The Gorillas Died

Liam Murray Bell & Gavin Goodwin (eds.), Writing Urban Space

Zero Books, 167pp, £11.99, ISBN 9781780992549

reviewed by Gee Williams

As always come the warnings from those in the know - those with passports stamped by mere survival and their papers, probably forged, made out in local names. The good neighbourhood to buy into if you can is - vague gesture - round about the … they name a ‘famous landmark’ you’ve never heard of. The street to keep moving on, head up … well you can see the entrance down there on the left amongst the dereliction. All good and bad advice. All necessary seasoning for someone who lives in her current piece of fiction and that means I’m in Rhyl-of-the-mind, at present, ‘Britain’s first shanty town’ according to The Times. And a lot of the last few years I’ve been really in Rhyl, cruising the empty arcades, reading the boarded up shop fronts and talking to the guy stealing beach sand, that’s right, sand in Tesco bagfuls till he’d enough to finish concreting his floor. And, by offering to act as his lookout, getting it wrong. Scaring him off.

Writing Urban Space is a volume of essays exploring the relationship between creative writing and the built environment. Here a disparate twelve – as the editors admit the ‘term writer is a flexible concept here’ – of essayists, fictioneers, performance poets and critics try to navigate without scaring their subjects off.

But what if the cul-de-sac you find yourself in has a mirrored barricade? Liam Murray Bell’s attempted director’s cut of his Belfast novel So It Is with extra murals (sic) is too easy on a visual form specious and degraded at its birth and over indulged with notice ever since. Of course Channel 4 is going to use an image of gable-high posturing gunmen as shorthand for we’re in Ulster (at the opening of Come Dine With Me) ‘even though,’ Bell explains, ‘such images obviously bear no relevance to the show’s content.’ Y’think? He does concede ‘it is debateable whether these symbols of conflict truly represent the two traditions of Northern Ireland,’ but remains trapped in his looking-glass world. Step through and what’s more debateable is just how well Come Dine With Me represents the Northern Irish tradition. Better, I would like to make a case for.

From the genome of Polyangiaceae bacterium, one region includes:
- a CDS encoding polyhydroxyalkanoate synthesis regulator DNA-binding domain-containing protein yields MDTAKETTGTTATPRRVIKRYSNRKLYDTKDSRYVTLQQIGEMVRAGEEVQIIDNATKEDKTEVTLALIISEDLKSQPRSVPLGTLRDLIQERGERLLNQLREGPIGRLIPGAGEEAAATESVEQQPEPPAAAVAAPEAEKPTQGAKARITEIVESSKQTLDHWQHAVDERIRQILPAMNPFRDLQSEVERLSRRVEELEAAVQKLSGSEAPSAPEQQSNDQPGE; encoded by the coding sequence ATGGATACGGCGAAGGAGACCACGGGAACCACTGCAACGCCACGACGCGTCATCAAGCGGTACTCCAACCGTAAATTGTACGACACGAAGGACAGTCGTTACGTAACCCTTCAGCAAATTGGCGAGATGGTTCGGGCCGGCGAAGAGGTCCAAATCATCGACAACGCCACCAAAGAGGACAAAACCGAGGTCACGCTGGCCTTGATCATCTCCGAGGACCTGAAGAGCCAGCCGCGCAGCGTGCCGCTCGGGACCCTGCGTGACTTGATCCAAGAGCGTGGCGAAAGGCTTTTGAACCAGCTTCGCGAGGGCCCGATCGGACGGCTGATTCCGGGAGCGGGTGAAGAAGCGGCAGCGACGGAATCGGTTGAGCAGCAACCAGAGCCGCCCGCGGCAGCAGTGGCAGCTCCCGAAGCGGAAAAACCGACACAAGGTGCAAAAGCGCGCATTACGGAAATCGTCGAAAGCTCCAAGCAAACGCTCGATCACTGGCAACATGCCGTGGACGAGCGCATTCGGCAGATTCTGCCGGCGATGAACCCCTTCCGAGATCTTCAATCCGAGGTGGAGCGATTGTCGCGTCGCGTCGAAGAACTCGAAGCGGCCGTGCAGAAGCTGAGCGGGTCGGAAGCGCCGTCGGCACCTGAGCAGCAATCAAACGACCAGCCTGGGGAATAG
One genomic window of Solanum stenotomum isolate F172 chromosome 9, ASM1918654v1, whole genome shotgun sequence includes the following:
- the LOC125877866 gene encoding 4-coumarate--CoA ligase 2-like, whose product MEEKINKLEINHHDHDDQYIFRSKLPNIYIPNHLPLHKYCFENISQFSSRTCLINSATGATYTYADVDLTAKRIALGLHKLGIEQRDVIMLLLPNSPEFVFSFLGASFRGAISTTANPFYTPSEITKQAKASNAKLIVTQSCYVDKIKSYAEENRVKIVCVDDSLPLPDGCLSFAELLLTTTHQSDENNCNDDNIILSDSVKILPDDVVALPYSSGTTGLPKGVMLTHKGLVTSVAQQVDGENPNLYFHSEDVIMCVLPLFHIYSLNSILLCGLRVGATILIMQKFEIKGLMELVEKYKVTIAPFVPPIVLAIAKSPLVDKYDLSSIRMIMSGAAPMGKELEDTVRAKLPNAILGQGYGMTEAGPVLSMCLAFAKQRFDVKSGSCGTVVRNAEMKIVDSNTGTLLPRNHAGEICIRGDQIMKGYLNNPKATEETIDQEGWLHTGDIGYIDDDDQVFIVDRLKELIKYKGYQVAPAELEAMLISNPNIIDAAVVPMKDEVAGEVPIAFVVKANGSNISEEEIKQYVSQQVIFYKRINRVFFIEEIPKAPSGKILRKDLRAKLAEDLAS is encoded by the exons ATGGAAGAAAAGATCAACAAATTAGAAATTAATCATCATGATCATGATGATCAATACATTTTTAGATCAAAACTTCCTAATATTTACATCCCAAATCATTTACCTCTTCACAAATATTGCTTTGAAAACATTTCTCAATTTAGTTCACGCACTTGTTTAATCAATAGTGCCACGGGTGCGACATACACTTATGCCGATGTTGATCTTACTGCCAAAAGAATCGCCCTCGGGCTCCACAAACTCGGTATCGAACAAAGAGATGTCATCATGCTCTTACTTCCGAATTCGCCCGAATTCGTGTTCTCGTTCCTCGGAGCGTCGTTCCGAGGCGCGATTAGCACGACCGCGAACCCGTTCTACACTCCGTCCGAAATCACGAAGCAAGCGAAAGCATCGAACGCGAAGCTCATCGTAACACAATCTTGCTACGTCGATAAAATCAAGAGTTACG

The map certainly is not the territory. Too fervent a concentration on the map sends visitors crashing- and unlike Popper, some of the chosen twelve write in prose of variable lucidness. But patience and determination can reward effort. Good rough guides include Peter Bearer’s assault on corporate messaging by street art, ‘uncooling brands,’ that made me wish I’d been in Oxford in the 1980s. Also (my favourite) the conversion of four undistinguished Copenhagen roads lined with brutalist structures into linear poems, installed by a Jan Hatt-Olsen with Blakean verve.

The urban environment, intact, damaged, ruined, aged or distorted, is fast becoming the human predicament, its anthem, ‘Bob said, We have to get out of here,’ (Elizabeth Jane Burnett’s ‘Finding the Words’). A chilling look at how and why and so what? is David’s Ashford’s ‘Postcards from the House of Light.’ The first five pages, a description of Berthold Lubetkin’s house of the title –built not for people but a pair of tormented gorillas to be exhibited by London Zoo – and the ruinous effect on those forced to inhabit it is well worth the curiously old-fashioned ten-page narrative onto which it is spliced. And his quotation from Peder Anker, ‘It was thus of revolutionary importance to display thriving animals in an unnatural setting as if to prove that humans too could prosper in a new environment,’ is the only preface this collection needs.

Oh and as postscript, the gorillas died - quickly, slowly, nastily.
Gee Williams is a poet, playwright, novelist and broadcaster. Her latest literary thriller, Desire Line, will be published by Parthian in June.